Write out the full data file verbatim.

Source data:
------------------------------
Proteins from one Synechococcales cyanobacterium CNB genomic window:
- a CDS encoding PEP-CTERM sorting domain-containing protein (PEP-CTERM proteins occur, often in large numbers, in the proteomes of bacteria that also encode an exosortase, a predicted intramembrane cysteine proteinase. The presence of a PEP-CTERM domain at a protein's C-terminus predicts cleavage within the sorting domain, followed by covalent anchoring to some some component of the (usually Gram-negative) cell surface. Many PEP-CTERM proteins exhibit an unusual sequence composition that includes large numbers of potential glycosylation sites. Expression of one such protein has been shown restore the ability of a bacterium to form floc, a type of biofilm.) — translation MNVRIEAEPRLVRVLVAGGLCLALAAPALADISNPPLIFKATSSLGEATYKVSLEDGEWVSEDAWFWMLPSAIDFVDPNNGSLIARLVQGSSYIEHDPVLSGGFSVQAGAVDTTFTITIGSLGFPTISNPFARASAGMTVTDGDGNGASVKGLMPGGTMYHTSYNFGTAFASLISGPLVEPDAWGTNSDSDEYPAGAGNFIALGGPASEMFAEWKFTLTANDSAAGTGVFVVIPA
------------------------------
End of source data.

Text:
Proteins from one Synechococcales cyanobacterium CNB genomic window:
- a CDS encoding PEP-CTERM sorting domain-containing protein (PEP-CTERM proteins occur, often in large numbers, in the proteomes of bacteria that also encode an exosortase, a predicted intramembrane cysteine proteinase. The presence of a PEP-CTERM domain at a protein's C-terminus predicts cleavage within the sorting domain, followed by covalent anchoring to some some component of the (usually Gram-negative) cell surface. Many PEP-CTERM proteins exhibit an unusual sequence composition that includes large numbers of potential glycosylation sites. Expression of one such protein has been shown restore the ability of a bacterium to form floc, a type of biofilm.) — translation MNVRIEAEPRLVRVLVAGGLCLALAAPALADISNPPLIFKATSSLGEATYKVSLEDGEWVSEDAWFWMLPSAIDFVDPNNGSLIARLVQGSSYIEHDPVLSGGFSVQAGAVDTTFTITIGSLGFPTISNPFARASAGMTVTDGDGNGASVKGLMPGGTMYHTSYNFGTAFASLISGPLVEPDAWGTNSDSDEYPAGAGNFIALGGPASEMFAEWKFTLTANDSAAGTGVFVVIPA